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Editor's note: As a special feature for April, offers a series reviewing the first-quarter performance of mutual funds and ETFs. This is the first installment.

As the stock market rounded 2007's first corner, open-end mutual funds focusing on Asian investments dominated the lead pack.

But Asia is a big place and, as can be seen in our leaders and laggards list for the quarter, you have to be careful when picking funds that invest in that region. Underscoring the need for caution in choosing Asian funds is that the

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Matthews Korea Fund (MAKOX) and the

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Eaton Vance Greater India Fund (ETGIX) tumbled to the roster of 10 market laggards for the quarter.

Leveraged, "inverse" and institutional funds were excluded from the leaders and laggards lists.

Three of the four non-U.S. equity funds in the top-performer list reflect an Asian focus in their respective names, including two China funds and one Japanese small-cap offering. The No. 2 performer for the quarter, the

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Wasatch International Opportunity Fund (WAIOX), is broadly diversified worldwide, but with 54% of its holdings in Asia.

A specialized Asian fund, the


Cohen & Steers Asia Pacific Realty Fund (APFAX), is among the Asian entries on the leaders list.

Aside from Asia, the only other category with more than one representative on the winners' roster is energy/natural resources, with two funds. Leading the pack is the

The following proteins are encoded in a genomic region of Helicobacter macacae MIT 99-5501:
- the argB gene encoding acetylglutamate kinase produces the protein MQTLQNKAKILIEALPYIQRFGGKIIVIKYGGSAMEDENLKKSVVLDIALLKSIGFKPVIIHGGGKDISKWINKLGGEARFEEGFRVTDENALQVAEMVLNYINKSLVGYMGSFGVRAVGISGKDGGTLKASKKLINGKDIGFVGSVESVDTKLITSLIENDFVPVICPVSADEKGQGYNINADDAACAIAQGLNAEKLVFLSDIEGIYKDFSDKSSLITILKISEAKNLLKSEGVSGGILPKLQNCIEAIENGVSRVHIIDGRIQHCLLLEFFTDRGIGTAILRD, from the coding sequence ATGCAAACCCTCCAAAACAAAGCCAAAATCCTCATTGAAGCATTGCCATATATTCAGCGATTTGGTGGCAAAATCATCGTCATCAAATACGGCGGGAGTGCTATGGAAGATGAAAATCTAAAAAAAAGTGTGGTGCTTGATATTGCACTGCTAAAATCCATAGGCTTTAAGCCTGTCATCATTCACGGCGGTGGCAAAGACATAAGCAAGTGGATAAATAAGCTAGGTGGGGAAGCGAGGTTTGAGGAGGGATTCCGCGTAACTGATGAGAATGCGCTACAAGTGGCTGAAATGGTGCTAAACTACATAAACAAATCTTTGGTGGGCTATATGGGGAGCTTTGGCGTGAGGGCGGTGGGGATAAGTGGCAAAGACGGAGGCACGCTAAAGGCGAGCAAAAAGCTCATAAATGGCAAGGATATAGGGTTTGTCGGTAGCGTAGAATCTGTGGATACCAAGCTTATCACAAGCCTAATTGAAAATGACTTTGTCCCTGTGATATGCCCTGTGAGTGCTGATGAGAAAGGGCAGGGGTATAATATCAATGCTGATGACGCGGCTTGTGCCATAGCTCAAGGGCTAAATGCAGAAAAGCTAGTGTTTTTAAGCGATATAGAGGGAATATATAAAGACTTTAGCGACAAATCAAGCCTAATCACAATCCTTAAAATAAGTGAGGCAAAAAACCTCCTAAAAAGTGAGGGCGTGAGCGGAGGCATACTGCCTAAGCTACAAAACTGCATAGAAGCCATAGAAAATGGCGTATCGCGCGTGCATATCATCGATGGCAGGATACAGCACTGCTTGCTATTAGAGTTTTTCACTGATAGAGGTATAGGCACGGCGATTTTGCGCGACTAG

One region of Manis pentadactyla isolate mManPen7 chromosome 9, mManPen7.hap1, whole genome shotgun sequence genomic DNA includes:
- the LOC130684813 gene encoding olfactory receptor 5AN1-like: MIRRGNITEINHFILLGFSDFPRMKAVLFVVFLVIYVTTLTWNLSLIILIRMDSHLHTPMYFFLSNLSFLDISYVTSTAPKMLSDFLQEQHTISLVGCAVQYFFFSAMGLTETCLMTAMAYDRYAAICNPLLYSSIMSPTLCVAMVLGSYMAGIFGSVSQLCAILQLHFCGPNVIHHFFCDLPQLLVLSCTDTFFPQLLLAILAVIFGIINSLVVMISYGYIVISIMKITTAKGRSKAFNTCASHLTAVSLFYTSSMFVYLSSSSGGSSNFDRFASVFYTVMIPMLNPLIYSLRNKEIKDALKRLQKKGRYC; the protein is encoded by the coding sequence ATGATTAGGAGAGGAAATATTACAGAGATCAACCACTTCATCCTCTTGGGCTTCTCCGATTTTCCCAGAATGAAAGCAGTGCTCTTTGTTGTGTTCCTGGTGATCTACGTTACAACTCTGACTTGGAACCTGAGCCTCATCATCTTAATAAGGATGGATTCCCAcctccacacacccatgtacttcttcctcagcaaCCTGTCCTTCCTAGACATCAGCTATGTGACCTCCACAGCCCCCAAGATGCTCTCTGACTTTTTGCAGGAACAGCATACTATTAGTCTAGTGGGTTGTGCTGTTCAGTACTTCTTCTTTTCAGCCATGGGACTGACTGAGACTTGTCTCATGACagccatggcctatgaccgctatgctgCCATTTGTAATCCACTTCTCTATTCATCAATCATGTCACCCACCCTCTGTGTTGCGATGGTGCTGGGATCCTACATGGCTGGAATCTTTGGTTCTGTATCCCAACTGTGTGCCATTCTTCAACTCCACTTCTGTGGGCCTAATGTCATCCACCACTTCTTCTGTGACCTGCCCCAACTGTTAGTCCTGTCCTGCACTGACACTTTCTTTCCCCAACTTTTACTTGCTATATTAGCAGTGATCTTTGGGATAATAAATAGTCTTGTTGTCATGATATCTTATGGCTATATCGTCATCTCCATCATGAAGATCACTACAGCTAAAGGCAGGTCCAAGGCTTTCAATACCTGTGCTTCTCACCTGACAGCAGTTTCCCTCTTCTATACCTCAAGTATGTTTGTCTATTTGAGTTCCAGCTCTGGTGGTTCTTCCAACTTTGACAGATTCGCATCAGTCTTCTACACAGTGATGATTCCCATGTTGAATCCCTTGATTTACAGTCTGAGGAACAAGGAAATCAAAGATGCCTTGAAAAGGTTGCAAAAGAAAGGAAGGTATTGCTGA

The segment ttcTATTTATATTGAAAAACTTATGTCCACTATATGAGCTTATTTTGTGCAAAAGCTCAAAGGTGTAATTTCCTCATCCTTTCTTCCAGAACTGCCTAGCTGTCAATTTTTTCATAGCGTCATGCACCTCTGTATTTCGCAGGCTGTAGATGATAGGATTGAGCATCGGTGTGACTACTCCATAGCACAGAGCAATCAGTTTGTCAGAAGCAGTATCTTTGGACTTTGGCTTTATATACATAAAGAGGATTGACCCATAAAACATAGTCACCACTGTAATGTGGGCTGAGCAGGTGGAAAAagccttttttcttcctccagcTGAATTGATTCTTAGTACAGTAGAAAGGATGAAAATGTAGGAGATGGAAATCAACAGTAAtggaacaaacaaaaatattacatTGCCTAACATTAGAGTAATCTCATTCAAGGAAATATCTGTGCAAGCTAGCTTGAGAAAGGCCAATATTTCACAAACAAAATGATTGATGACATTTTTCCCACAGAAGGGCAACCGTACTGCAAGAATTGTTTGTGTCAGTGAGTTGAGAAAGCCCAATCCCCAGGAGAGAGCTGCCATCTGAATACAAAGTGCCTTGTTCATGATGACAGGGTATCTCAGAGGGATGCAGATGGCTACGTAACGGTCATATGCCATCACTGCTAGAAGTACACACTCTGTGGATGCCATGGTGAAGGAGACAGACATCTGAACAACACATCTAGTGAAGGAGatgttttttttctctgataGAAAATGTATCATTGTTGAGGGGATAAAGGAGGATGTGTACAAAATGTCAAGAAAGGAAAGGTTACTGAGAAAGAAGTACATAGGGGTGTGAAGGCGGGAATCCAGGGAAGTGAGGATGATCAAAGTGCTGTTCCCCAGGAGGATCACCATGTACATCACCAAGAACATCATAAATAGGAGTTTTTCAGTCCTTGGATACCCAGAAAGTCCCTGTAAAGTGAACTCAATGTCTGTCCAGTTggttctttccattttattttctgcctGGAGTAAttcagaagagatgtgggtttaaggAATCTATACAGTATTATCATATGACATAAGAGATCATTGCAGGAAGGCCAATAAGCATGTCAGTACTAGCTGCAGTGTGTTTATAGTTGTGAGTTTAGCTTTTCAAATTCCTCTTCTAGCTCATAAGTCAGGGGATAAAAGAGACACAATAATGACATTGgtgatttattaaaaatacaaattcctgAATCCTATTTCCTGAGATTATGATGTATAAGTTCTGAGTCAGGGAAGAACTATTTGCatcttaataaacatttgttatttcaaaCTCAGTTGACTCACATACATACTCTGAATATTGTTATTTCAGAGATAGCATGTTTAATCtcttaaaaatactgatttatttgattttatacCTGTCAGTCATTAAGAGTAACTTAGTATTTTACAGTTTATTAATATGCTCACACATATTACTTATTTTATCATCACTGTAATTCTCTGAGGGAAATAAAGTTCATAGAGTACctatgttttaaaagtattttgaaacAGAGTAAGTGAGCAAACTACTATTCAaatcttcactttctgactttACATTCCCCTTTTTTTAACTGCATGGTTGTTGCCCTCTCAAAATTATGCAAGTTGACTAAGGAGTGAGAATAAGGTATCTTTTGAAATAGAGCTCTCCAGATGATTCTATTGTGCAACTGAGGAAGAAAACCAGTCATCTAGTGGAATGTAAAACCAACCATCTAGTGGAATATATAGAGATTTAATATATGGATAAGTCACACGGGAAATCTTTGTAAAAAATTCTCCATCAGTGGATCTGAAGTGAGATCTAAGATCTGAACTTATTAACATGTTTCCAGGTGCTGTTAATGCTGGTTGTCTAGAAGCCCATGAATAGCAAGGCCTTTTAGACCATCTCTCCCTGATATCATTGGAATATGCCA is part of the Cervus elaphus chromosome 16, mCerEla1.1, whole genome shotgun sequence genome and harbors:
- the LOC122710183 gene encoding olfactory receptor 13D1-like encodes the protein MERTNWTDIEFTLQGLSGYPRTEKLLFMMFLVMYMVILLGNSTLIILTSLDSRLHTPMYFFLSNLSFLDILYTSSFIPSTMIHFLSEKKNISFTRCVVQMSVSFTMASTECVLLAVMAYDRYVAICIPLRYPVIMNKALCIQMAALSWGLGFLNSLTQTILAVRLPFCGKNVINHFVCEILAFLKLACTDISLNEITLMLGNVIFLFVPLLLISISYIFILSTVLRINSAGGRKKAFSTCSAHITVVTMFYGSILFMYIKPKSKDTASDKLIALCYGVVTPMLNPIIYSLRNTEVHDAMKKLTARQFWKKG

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Guinness Atkinson Alternate Energy Fund (GAAEX). Its position as top performer for the quarter is a possible indication of the legitimacy of alternate energy as a serious investment sector.

In addition to the two Asian funds on the list of 10 laggards, there are two health care/biotechnology funds and, reflecting the lending industry's subprime mortgage woes, two financial services funds.

Of the six funds on the winner's list with grades from Ratings, three are in the buy domain with marks in the A and B ranges, including the

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Fidelity Advantage Utilities Fund (FUGAX), with the highest possible grade of A-plus. Two of the leaders are rated as hold recommendations with grades in the C range, with one fund tagged with a sell recommendation and a D-minus grade.

At the opposite end of the scale, the best the laggards could produce were two funds with Ratings grades in the C-range (hold recommendations). Of the group's eight sell-recommended funds, three hold the lowest possible grades of E-minus.

Richard Widows is a financial analyst for Ratings. Prior to joining, Widows was senior product manager for quantitative analytics at Thomson Financial. After receiving an M.B.A. from Santa Clara University in California, his career included development of investment information systems at data firms, including the Lipper division of Reuters. His international experience includes assignments in the U.K. and East Asia.